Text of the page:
2002 Mercedes-Benz C230 Sports Coupe First Drive

2002 Mercedes-Benz C-Class Coupe

(2.3L 4-cyl. Supercharger 6-speed Manual)

Mercedes-Benz engineers, marketers and public relations staff can barely contain themselves, so voraciously are they chomping at the bit with the prospect of attacking the meat of BMW's lineup, the 3 Series.

For years, the Munich-based purveyor of sporty sedans has bested Mercedes in the entry-level luxury segment by having both sportier models and a wider selection. Over the years, there have been sedan versions of the Three, two-door coupes, a high-performance M3 and even the hatchback 318ti. Meanwhile, Benz dealers have had to content themselves selling 190s and C-Classes, both available only with four doors and only lately with a performance massage administered by in-house tuner AMG.

That's about to change. With the advent of the redesigned 2001 C-Class comes an entire gamut of new product. Besides the new C240 and C320 sedans, there's the recently announced supercharged C32 AMG-tuned super-sled, a handsome wagon, and the subject of this test, the sleek new C230 Sports Coupe.

You can understand the company's glee. In the U.S., the entry-level segment is the fastest-growing portion of the luxury category (up from 623,000 vehicles in 1991 to 875,000 in 1999), representing over 70 percent of all premium automobile sales. It's also the most competitive segment, in both price and number of competitors.

Joining the fray, Mercedes promises that this new coupe will be the cheapest car in its lineup, retailing for under $30,000. The Coupe's relatively minuscule MSRP is meant to attract an entirely new clientele to the brand, and if that happens to include young, professional women, Mercedes will be pleased indeed.

The Coupe is certainly shorter and spunkier than everything else wearing the three-pointed star. And in an effort to keep that sticker attractively low, the supercharged, 2.3-liter four-cylinder engine that powers the base version of the SLK roadster rather than the V6s currently available in the C240 and C320 sedans is beating under the hood of the new C230.

Before dismissing the small four, consider that Mercedes claims that the four-banger pumps out 190 horsepower, thanks to its belt-driven supercharger. Compare that with the C240's 168 normally aspirated ponies. The supercharged mill also produces a substantial 200 foot-pounds of torque starting at a low 2,500 rpm and continuing all the way to 4,800. The one detriment of the C230's Kompressor engine is that it is neither as smooth nor as melodious as the sophisticated V6.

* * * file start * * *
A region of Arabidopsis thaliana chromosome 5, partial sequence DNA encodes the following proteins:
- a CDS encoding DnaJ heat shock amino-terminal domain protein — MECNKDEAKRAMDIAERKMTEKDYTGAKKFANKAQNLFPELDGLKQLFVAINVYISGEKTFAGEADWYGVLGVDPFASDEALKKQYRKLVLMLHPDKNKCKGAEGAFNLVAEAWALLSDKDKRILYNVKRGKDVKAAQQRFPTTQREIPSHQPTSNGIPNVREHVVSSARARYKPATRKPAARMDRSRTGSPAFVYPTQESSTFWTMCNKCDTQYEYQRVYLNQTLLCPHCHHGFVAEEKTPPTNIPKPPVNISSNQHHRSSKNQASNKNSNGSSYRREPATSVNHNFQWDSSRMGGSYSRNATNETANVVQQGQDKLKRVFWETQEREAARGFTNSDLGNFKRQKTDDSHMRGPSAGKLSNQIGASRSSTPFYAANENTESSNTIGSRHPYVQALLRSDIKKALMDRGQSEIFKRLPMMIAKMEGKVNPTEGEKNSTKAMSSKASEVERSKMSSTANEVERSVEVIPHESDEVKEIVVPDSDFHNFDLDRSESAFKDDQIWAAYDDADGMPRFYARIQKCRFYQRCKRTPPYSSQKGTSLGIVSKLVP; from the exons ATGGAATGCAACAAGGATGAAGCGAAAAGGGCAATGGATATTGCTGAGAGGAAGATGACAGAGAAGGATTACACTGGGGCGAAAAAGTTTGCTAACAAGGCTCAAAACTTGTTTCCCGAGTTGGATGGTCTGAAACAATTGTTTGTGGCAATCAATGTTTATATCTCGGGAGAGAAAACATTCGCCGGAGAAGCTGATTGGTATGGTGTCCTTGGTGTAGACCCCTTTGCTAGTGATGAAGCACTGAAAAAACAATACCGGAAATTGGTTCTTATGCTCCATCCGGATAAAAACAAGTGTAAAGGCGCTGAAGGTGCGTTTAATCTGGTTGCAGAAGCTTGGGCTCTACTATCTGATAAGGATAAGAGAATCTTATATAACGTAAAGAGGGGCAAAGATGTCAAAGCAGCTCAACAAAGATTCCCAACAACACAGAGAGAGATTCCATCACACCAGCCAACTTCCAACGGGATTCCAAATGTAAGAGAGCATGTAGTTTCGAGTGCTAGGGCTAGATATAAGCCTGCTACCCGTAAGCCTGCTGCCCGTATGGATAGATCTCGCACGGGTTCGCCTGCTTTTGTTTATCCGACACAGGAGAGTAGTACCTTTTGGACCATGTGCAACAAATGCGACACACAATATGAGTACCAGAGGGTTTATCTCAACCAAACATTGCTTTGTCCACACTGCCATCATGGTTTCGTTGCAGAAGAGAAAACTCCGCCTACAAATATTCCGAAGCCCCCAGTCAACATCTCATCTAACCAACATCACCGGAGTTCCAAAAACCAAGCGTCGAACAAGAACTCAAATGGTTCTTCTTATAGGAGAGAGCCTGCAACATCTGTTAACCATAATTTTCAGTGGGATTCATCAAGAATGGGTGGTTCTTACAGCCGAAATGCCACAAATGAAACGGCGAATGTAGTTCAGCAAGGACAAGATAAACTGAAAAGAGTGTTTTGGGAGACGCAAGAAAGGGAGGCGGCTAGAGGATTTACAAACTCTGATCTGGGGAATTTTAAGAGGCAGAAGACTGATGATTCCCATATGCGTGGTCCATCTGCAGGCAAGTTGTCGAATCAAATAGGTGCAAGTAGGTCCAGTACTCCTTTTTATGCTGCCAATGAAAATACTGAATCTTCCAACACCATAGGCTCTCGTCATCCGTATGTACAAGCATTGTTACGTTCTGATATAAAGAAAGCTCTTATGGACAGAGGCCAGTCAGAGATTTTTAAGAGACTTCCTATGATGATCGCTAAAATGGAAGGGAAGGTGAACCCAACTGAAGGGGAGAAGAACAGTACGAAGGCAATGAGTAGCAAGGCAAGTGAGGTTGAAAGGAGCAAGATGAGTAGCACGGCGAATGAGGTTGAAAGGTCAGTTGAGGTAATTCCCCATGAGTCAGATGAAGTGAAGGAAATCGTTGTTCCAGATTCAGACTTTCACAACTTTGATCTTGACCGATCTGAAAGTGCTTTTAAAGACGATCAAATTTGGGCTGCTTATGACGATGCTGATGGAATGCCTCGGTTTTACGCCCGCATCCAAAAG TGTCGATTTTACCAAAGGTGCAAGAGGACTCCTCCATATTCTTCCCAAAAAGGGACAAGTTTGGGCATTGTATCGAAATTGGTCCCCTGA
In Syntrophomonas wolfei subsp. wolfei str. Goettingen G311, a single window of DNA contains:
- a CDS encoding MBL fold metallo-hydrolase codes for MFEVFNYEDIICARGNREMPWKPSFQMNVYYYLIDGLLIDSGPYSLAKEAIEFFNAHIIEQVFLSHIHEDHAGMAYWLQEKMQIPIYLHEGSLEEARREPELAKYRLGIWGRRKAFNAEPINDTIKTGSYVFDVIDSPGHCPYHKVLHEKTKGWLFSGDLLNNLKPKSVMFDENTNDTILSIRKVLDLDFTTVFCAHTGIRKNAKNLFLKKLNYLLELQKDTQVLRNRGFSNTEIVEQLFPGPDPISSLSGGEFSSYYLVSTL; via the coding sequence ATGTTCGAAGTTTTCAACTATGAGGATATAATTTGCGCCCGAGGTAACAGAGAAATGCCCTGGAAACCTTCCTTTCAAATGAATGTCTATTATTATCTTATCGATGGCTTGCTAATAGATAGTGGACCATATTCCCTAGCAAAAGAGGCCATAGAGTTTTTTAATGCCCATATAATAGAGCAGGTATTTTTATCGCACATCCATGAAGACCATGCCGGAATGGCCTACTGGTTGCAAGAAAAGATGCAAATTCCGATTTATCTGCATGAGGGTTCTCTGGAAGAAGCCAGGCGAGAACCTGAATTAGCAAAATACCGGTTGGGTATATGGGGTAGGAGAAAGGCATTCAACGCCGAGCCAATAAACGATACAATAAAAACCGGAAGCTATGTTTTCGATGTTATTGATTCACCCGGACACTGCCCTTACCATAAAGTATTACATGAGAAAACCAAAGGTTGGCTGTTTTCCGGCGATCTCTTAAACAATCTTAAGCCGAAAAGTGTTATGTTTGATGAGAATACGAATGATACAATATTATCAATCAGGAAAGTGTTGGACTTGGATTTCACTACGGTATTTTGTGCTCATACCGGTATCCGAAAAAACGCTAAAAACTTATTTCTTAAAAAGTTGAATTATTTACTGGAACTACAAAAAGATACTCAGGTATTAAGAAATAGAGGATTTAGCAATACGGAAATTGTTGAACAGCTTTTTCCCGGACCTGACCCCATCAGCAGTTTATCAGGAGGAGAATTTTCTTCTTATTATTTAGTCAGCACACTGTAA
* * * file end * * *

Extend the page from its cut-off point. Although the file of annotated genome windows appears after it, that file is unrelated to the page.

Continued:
Mercedes says the supercharged engine is good enough to propel the 3,300-pound C230 to 60 mph in less than eight seconds when equipped with the new six-speed manual transmission. With the optional five-speed automatic, the car requires barely any additional time to sprint to 60. That's almost as fast as the C320 with its 3.2-liter V6.

Yes, the Sports Coupe is plenty quick in either guise. We actually preferred the automatic, however. Unlike the small six that's standard in the C240 sedan, the Coupe's supercharged four has plenty of low-down grunt to overcome the lethargy imposed by the torque converter. Besides, it's smoother shifting than the six-speed manual, and, according to Mercedes, the automatic also achieves better fuel economy.

Mercedes' new Coupe handles smartly. It may ride on the same wheelbase and 205/55-16 all-season radials as the C320 sedan, but it weighs 143 pounds less, is lowered about half an inch at the rear and has slightly firmer suspension tuning. The result is a little less body roll during cornering and sharper turn-in. In a complete departure for Mercedes, though, the steering is quite light, feeling more Acura-like than Teutonic. It's not overboosted, but those expecting the weighty feel endemic to Stuttgart products are going to be surprised. It's yet another concession to the young female audience that Mercedes desperately wants to attract.